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The CIO Agenda, 2008

What are the technology factors shaping the CIO agenda for 2008? Cost-cutting, again. More efficient technology and processes, like virtualization and third-party services. But what do these trends translate to in terms of CIOs' personal and professional goals? Two words: shape shifting.
What are the technology factors shaping the CIO agenda for 2008? Cost-cutting, again. More efficient technology and processes, like virtualization and third-party services. But what do these trends translate to in terms of CIOs' personal and professional goals? Two words: shape shifting.It seems there's very little doubt that 2008 will be a lean year -- for the economy, for businesses, and for IT budgets. That means a return to the bad old days of cost cutting and IT penny pinching.

That miserliness might not be altogether bad for CIOs, though. It coincides with a trend, actually a couple of trends, that have been brewing for some time and are ready to burst onto the business technology environment in a big way this year: software as a service (SaaS) and IT implementation at the business unit level.

Nicholas Carr, certainly not a disinterested party when it comes to IT trends, wrote in his blog recently about 2008 being the year of SaaS, and cited the blogs of a couple of other business technology observers with that same point of view. At the same time, the shift toward business-unit managers taking more responsibility for IT projects and implementations is a fact, according to InformationWeek's recent CIO Effectiveness survey of 724 CIOs, CXOs (CEOs, CFOs, and COOs), line-of-business managers, and IT managers and staff.

The (possible, probable) recession of 2008 is likely to accelerate those two trends, in tandem, as more business-unit managers look for innovative business and marketing models and SaaS appears to them as a cost-effective means to that end.

These developments are playing out together with -- indeed, accelerating -- the evolving nature of the CIO position. Forrester's CIO specialist, Bobby Cameron, prepared a report at the end of last year titled "Next Up: The 21st Century CIO." Here's a précis:


The pace of technology change -- and therefore business expectations and IT culture -- is accelerating, fueled by three things: IT's brief but turbulent history, a crush of external forces that reset IT spending and user attitudes, and the strength and resourcefulness of CIOs themselves. To survive in tomorrow's context, a CIO will need to disperse staff and capability out to business units at the same time as they acquire capacity from a supply grid. Meanwhile, the CIO must switch focus from efficiency and cost to enabling greater experimentation and iteration of new ways of competing for the firm. The best will take over their firms' operational services, run P&L lines, become COOs, and in tech services firms, aim sights on becoming CEOs.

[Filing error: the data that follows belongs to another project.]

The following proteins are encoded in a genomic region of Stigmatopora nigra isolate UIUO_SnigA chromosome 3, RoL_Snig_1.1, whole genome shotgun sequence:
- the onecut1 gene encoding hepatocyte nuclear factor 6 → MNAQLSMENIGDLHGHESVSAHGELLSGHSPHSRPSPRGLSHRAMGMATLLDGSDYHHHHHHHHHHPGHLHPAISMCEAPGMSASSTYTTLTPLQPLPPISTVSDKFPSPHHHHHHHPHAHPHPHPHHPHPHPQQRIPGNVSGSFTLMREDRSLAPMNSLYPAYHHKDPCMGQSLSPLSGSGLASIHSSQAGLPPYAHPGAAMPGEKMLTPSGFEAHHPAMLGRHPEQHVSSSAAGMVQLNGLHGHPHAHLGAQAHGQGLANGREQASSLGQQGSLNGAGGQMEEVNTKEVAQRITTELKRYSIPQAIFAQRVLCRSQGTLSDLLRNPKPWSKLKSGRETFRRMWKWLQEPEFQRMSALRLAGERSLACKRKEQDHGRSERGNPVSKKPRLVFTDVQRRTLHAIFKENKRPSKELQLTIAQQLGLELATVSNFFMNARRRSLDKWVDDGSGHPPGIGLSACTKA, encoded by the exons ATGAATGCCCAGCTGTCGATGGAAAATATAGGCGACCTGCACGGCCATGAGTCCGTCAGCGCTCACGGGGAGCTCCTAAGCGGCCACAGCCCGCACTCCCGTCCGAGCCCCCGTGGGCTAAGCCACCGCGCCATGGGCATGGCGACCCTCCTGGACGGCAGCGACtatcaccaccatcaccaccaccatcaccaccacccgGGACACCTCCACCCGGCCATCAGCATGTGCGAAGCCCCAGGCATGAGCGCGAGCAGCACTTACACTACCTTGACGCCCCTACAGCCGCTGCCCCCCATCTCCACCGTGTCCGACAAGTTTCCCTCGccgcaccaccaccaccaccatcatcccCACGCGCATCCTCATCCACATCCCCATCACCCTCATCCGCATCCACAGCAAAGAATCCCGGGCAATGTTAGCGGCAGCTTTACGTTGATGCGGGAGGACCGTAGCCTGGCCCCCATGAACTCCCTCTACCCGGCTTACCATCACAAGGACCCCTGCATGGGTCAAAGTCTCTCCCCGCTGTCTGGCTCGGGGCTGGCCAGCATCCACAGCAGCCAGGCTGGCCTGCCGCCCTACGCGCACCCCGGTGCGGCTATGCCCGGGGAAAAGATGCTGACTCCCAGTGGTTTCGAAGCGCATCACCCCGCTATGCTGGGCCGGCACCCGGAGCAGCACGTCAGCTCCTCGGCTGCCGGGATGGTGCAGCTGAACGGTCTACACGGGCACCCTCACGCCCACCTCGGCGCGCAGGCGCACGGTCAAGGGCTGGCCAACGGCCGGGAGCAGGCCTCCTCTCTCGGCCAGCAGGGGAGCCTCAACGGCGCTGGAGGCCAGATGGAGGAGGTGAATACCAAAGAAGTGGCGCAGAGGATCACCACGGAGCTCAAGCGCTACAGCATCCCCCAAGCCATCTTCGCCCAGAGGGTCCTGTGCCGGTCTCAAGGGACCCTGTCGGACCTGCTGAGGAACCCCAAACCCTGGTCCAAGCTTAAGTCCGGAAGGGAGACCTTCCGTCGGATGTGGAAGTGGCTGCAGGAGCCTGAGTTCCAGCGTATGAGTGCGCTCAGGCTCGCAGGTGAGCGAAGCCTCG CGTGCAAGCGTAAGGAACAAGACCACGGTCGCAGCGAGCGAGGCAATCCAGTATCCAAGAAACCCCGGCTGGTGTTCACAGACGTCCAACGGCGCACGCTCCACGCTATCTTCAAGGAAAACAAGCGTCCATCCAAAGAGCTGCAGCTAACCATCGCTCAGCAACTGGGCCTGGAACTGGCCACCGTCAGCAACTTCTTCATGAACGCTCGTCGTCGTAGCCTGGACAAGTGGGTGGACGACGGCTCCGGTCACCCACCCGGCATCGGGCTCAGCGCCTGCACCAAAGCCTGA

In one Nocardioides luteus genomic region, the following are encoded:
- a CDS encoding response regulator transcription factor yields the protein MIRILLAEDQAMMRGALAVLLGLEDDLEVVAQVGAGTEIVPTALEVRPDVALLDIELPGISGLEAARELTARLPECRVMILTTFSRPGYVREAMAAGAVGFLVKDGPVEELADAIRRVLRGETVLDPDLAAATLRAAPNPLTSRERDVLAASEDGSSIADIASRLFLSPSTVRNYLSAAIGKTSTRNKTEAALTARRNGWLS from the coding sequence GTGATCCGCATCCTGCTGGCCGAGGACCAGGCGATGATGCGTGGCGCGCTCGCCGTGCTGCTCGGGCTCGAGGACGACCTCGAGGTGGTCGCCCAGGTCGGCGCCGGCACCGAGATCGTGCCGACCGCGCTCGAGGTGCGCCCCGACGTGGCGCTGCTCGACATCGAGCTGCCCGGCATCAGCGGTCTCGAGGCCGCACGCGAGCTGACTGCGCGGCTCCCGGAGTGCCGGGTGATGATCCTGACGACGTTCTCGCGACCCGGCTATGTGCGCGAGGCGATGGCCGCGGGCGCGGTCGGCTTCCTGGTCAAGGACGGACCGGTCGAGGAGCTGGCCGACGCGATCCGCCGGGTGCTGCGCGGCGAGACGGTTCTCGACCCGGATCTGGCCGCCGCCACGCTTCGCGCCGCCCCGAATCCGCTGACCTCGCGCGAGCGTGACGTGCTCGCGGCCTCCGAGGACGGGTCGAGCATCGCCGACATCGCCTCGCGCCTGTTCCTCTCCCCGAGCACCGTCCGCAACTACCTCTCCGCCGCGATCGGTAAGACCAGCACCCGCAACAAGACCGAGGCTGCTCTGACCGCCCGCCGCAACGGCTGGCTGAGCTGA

When I interviewed Cameron late last year for a story on the evolving role of the CIO, he put it this way: "There's a fork in the road, so take it." By that rather glib remark, Cameron meant CIOs have to realize the changes happening in business technology and embrace them. "CIOs who try to hold the gate will fail," he says. "There are those who think this is another version of shadow IT and they'll try to shut it down. But it's too late, they can't shut it down."

When I said that these trends might not be altogether bad for CIOs, I meant if they acknowledge and act on them. It's incumbent on CIOs to start thinking about how to expand their roles, both within the companies they work for and in terms of their professional aspirations. That means, as Forrester's Cameron suggests, looking for different opportunities that will expand their career possibilities: operational services, more responsibilities outside of IT, and experiences running P&L lines.

That's one view of the CIO agenda for 2008. What's your view?

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